Manure left in an arena almost instantly turns into a stinky, dusty, gooey, mucky mess. A gallant effort should be made to remove manure from any arena as quickly as possible. Strategically placed muck buckets and manure forks will remind riders to do their duty and clean up after themselves. If this does not work, tell riders that “the arena guy” has developed a manure tester that can tell which horse the offending apple came from.
For those of you lucky enough to have someone else drag your arena, please take the time to watch as the arena is maintained. Notice the speed and pattern of harrowing. Take a walking tour inside of your arena. Check for moisture content, banking and consistent depth. Ask for feedback from your maintenance person. Is it time to finally fix that broken wingamajiggy on the tractor or harrow?

Spend a few extra minutes maintaining your arena and keep your equipment in tip-top shape and it will look and feel great.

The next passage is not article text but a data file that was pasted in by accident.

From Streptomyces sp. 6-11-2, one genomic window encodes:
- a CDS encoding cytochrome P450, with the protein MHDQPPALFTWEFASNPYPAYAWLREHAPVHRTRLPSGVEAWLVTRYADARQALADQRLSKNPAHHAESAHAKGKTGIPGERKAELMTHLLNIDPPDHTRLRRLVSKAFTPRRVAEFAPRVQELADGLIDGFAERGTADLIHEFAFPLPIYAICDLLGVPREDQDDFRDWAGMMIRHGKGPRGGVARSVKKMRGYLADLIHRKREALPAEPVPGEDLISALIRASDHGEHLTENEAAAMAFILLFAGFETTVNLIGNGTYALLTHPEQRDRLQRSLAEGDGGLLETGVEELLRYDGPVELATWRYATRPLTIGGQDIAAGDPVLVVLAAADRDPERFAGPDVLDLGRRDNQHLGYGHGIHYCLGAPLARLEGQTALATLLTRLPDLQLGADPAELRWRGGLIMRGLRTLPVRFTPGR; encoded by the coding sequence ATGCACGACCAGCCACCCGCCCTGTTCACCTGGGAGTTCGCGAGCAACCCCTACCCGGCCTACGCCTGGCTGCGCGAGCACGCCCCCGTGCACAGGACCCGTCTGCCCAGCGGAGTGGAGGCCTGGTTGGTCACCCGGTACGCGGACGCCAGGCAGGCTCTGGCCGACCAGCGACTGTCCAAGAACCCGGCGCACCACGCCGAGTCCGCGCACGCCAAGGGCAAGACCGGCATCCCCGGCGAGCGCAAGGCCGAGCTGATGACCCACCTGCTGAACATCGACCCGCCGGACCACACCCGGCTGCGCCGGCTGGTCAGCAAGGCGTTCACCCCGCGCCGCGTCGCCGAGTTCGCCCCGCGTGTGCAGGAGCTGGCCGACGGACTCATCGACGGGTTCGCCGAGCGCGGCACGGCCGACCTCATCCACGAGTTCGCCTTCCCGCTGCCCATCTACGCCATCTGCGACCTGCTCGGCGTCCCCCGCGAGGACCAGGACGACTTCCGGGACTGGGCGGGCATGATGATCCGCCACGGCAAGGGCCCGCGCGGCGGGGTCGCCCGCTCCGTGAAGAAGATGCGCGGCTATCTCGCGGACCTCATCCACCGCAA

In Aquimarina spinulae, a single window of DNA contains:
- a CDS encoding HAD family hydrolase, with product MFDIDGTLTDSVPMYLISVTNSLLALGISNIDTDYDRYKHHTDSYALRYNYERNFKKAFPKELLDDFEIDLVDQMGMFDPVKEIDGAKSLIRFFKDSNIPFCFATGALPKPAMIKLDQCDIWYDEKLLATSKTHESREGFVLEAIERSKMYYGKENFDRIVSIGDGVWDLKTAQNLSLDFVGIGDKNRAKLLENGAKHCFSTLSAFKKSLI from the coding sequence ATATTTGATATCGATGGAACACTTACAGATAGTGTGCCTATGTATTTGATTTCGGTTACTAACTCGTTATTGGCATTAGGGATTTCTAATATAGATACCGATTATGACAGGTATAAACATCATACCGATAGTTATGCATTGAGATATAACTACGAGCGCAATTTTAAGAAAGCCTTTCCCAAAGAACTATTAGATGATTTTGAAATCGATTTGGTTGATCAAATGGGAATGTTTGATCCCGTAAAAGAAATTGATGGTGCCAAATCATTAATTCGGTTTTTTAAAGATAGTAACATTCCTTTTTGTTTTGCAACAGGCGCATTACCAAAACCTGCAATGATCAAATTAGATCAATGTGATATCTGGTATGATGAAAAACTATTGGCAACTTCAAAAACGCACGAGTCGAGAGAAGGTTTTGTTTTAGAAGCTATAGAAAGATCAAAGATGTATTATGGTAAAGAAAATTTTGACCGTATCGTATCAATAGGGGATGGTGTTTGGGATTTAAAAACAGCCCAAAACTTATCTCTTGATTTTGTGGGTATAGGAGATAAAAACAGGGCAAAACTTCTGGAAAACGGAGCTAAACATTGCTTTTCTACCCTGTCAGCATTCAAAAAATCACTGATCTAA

Mark Rowley is the owner of Efficient Arena in Canby, Oregon and has built many of the best arenas in the Pacific Northwest. He can be reached at 503-266-1563

Thursday, March 3, 2011

The Tardy Blogger: In Which Dr. Salewski Relates His Latest Goings On

I know, I know. Seems like I fell off the edge of the world, it's been so long between entries. But I have an excuse, I swear.

Winter is supposed to be the slow time for vets, especially those of us who work on a lot of horses, but, amazingly enough time has been at a premium in early 2011. Daniel, my oldest, played basketball for his school (and was nicknamed "Bullet" by the coaches). My youngest, Colin, had a birthday in February, which not only involved a trip to the
Oregon Coast Aquarium, it was the perfect excuse for Lynne to make the best Devil's Food Cake on the planet (the secret ingredient is beets). And of course, tax season approaches. So what?, you might say. I have children, I have work to do, I have taxes to work on and my only pleasure in life is reading Written In Hindsight. To which I reply: well, really, shouldn't you be getting out more? Regardless, I was able to get back to it this week and will use the time to catch y'all up on some of the recent highlights here at the practice.

A Trip to UC-Davis